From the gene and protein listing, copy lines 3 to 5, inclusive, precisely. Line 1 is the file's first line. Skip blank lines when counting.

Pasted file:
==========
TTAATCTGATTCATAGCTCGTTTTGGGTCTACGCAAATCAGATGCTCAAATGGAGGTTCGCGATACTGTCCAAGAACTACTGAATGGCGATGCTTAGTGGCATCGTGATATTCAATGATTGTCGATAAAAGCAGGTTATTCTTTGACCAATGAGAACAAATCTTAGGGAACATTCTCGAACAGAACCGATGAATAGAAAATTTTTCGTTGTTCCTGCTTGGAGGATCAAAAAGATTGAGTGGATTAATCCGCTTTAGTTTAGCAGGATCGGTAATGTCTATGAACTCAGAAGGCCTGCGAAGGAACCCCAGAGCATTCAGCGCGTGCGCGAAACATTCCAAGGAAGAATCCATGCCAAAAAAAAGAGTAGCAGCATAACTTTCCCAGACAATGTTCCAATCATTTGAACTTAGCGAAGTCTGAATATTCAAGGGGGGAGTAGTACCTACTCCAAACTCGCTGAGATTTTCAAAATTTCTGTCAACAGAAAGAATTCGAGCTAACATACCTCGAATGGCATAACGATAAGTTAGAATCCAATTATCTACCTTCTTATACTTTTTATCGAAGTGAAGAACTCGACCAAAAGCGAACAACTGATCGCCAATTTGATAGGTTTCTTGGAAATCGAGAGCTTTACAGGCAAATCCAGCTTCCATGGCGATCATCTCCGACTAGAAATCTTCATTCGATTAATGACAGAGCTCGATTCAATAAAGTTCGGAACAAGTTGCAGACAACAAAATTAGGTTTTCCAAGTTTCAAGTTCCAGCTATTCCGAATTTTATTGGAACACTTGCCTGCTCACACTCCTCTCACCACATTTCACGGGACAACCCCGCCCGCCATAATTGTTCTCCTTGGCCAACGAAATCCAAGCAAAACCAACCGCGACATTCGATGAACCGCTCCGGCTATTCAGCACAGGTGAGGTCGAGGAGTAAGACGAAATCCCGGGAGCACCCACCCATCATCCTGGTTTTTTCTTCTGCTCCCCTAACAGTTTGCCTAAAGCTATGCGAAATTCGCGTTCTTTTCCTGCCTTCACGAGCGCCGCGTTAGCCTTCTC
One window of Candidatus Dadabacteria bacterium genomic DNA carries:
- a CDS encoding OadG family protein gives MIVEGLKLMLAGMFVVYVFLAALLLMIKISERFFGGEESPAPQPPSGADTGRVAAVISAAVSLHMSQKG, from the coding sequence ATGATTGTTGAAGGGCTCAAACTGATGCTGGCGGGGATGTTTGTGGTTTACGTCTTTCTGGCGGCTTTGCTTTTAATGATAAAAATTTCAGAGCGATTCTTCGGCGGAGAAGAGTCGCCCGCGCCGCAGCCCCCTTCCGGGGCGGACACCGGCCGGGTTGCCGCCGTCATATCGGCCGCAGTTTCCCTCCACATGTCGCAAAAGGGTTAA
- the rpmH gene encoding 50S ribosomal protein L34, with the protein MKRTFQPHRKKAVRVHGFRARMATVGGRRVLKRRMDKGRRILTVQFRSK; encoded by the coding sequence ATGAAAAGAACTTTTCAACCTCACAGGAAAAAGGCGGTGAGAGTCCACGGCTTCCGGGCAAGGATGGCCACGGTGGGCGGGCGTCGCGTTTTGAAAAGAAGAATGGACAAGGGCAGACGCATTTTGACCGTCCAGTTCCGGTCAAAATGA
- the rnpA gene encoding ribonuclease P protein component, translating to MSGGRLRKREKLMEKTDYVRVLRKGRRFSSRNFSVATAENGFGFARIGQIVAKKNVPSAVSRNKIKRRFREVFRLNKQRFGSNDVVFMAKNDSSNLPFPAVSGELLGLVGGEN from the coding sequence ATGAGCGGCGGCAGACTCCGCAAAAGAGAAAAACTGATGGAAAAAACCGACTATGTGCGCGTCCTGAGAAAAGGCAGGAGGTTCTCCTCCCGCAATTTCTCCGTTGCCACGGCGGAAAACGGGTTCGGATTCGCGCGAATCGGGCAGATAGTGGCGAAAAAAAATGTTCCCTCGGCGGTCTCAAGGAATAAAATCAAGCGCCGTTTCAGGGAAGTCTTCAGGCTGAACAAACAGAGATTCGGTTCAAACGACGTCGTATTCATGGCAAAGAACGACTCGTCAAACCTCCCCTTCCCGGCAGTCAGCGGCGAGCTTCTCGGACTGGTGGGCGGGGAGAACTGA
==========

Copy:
- a CDS encoding OadG family protein gives MIVEGLKLMLAGMFVVYVFLAALLLMIKISERFFGGEESPAPQPPSGADTGRVAAVISAAVSLHMSQKG, from the coding sequence ATGATTGTTGAAGGGCTCAAACTGATGCTGGCGGGGATGTTTGTGGTTTACGTCTTTCTGGCGGCTTTGCTTTTAATGATAAAAATTTCAGAGCGATTCTTCGGCGGAGAAGAGTCGCCCGCGCCGCAGCCCCCTTCCGGGGCGGACACCGGCCGGGTTGCCGCCGTCATATCGGCCGCAGTTTCCCTCCACATGTCGCAAAAGGGTTAA
- the rpmH gene encoding 50S ribosomal protein L34, with the protein MKRTFQPHRKKAVRVHGFRARMATVGGRRVLKRRMDKGRRILTVQFRSK; encoded by the coding sequence ATGAAAAGAACTTTTCAACCTCACAGGAAAAAGGCGGTGAGAGTCCACGGCTTCCGGGCAAGGATGGCCACGGTGGGCGGGCGTCGCGTTTTGAAAAGAAGAATGGACAAGGGCAGACGCATTTTGACCGTCCAGTTCCGGTCAAAATGA
- the rnpA gene encoding ribonuclease P protein component, translating to MSGGRLRKREKLMEKTDYVRVLRKGRRFSSRNFSVATAENGFGFARIGQIVAKKNVPSAVSRNKIKRRFREVFRLNKQRFGSNDVVFMAKNDSSNLPFPAVSGELLGLVGGEN from the coding sequence ATGAGCGGCGGCAGACTCCGCAAAAGAGAAAAACTGATGGAAAAAACCGACTATGTGCGCGTCCTGAGAAAAGGCAGGAGGTTCTCCTCCCGCAATTTCTCCGTTGCCACGGCGGAAAACGGGTTCGGATTCGCGCGAATCGGGCAGATAGTGGCGAAAAAAAATGTTCCCTCGGCGGTCTCAAGGAATAAAATCAAGCGCCGTTTCAGGGAAGTCTTCAGGCTGAACAAACAGAGATTCGGTTCAAACGACGTCGTATTCATGGCAAAGAACGACTCGTCAAACCTCCCCTTCCCGGCAGTCAGCGGCGAGCTTCTCGGACTGGTGGGCGGGGAGAACTGA